Friday, January 29, 2010

The Misuse of the word "Faith" Reproduced

The following was found on this forum written by a user by the name of MRiedl: I feel it necessary to reproduce it as a great many people do not understand how definitions and words work and do not understand how to argue concepts.

A lot of times on these forums I have heard the word "Faith" applied in two separate incorrect ways.

As such, I am going to make the attempt to explain exactly why misusing the word eventually boils down to a straw man argument.

For those not familiar with the straw man fallacy, it is, in simplest terms, to misrepresent your opponent's position and argue against that misrepresented position.

It is considered a fallacy because you never actually argue against your opponent's position.


The first and most common method of misusing the word Faith is to use the word without regard for definition. Let's begin by looking at the definition:

faith - Definitions from


1.confidence or trust in a person or thing: faith in another's ability.

2.belief that is not based on proof: He had faith that the hypothesis would be substantiated by fact.

3.belief in God or in the doctrines or teachings of religion: the firm faith of the Pilgrims.

4.belief in anything, as a code of ethics, standards of merit, etc.: to be of the same faith with someone concerning honesty.

5.a system of religious belief: the Christian faith; the Jewish faith.

6.the obligation of loyalty or fidelity to a person, promise, engagement, etc.: Failure to appear would be breaking faith.

7.the observance of this obligation; fidelity to one's promise, oath, allegiance, etc.: He was the only one who proved his faith during our recent troubles.

8.Christian Theology. the trust in God and in His promises as made through Christ and the Scriptures by which humans are justified or saved. —Idiom faith, in truth; indeed: In faith, he is a fine lad.
Now, let's break it down into the related groups of definitions:

#'s 1, 4, 6, 7, and 9 all relate to concepts like trust and fidelity.

#2 is a special case.

#'s 3, 5, and 8 are all purely religious terms.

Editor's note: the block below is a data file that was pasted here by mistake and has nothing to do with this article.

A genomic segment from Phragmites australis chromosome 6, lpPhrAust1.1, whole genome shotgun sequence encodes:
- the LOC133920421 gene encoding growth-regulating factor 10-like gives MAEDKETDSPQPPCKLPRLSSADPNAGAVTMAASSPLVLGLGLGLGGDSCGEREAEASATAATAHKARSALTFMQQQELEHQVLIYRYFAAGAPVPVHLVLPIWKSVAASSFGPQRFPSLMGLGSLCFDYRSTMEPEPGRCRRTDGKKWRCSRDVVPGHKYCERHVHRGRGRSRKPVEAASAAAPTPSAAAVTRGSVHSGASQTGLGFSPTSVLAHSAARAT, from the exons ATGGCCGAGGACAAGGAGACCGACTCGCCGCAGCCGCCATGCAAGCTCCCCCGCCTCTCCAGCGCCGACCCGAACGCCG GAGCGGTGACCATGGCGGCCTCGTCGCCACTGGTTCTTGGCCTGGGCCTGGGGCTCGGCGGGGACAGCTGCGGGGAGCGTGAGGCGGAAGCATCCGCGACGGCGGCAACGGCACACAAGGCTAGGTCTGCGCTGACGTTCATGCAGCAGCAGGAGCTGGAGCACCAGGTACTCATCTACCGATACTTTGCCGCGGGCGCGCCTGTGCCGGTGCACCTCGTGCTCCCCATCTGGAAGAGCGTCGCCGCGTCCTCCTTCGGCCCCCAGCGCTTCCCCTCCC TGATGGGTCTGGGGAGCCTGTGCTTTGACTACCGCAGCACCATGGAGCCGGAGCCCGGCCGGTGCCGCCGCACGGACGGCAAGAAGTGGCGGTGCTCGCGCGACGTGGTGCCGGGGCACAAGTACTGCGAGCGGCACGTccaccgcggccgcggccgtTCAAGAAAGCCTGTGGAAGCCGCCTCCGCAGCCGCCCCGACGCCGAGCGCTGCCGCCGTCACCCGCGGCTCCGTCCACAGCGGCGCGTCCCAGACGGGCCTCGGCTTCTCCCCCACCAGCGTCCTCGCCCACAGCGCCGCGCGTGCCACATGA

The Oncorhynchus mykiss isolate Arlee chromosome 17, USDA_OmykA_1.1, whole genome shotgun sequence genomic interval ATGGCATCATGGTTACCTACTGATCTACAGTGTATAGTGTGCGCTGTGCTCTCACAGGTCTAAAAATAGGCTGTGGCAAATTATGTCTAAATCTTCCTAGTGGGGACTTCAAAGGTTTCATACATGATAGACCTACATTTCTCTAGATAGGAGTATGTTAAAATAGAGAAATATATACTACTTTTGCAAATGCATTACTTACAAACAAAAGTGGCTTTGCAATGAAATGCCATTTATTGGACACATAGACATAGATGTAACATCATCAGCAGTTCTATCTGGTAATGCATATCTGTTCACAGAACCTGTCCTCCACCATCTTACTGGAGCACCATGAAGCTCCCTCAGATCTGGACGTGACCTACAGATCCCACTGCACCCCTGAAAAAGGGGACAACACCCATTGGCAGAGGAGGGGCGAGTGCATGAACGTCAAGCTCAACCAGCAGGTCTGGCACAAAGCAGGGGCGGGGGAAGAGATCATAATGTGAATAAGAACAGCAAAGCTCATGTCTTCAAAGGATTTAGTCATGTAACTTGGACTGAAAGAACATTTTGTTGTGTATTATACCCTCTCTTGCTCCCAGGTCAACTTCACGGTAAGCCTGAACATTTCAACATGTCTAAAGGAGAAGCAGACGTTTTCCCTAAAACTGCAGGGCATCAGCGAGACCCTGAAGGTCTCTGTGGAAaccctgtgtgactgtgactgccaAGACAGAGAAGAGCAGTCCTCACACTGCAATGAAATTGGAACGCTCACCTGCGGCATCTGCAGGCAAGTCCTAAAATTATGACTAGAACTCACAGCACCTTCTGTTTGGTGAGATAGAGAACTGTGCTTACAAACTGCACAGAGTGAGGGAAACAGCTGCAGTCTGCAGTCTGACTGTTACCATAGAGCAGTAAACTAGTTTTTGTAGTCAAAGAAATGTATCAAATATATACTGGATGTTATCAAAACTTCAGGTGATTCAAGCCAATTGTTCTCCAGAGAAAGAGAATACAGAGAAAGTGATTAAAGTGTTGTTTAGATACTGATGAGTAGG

As for the top set of definitions, they rarely apply to these matters. Faith is something of a loaded word, and as such, a lot of people like myself shy away from using it because there is a great deal of potential for misunderstanding.

Admittedly I could say "I have faith in the scientific method."

However, I would typically say something like "I have a great deal of confidence in the scientific method."

It's essentially the same thing as faith definition #1, but it lacks the potential for misinterpretation.

Now, when the word Faith is used in these forums, it is typically used either as a religious term, or as #2. Part of the problem is that this is rarely defined specifically.

I have often heard assertions like: "Evolution is a religion which requires faith." where they could be trying to apply either definition #2 or any of the religion specific definitions to it.

The big problem with these assertions is that they are woefully inaccurate.

For an example, I highly doubt that there is a single Atheist here who thinks of evolution as a religion. Similarly, I have yet to see an evolutionist fail to cite evidence as the reason for their belief in evolution.

As such, faith is not a part of their argument, at least as far as the aforementioned definitions go. If you want to dispute the validity of the evidence that is cited, by all means do so. The argument that someone is using faulty evidence is very different from the assertion that they are going without evidence, and faith only applies to the latter.

In other words, you are not actually arguing against the position of your opponent, and you are building a Straw Man.


The other, thankfully less common misapplication of the word faith is when people make up their own definition.

Honestly, it just doesn't work. The reason should be obvious. The reader hasn't the slightest clue what your personal definition of the word is. How could they?

You could just as effectively type in random letters as a definition, as the result is exactly the same.

Instead, if you have your own special definition for something like this; please, in the interest of effective communication, just describe it in your own words.


To conclude, I would just like to say that intentionally misusing the word faith as such is only really a propaganda tool, and a rather ineffective one at that. There is really very little that can be done about such of course. That just leaves individuals who are misusing the word unknowingly, at whom this essay is directed.

Whenever I see an assertion like "Evolution is a religion that requires faith." I dismiss it as the rhetoric it is. Why? Because it is demonstrably incorrect and has nothing to do with the arguments involved.

Similarly, I would extend an appeal to people in general to endeavor always to address your opponent's actual arguments when you discuss things. Otherwise you aren't really arguing with them at all.

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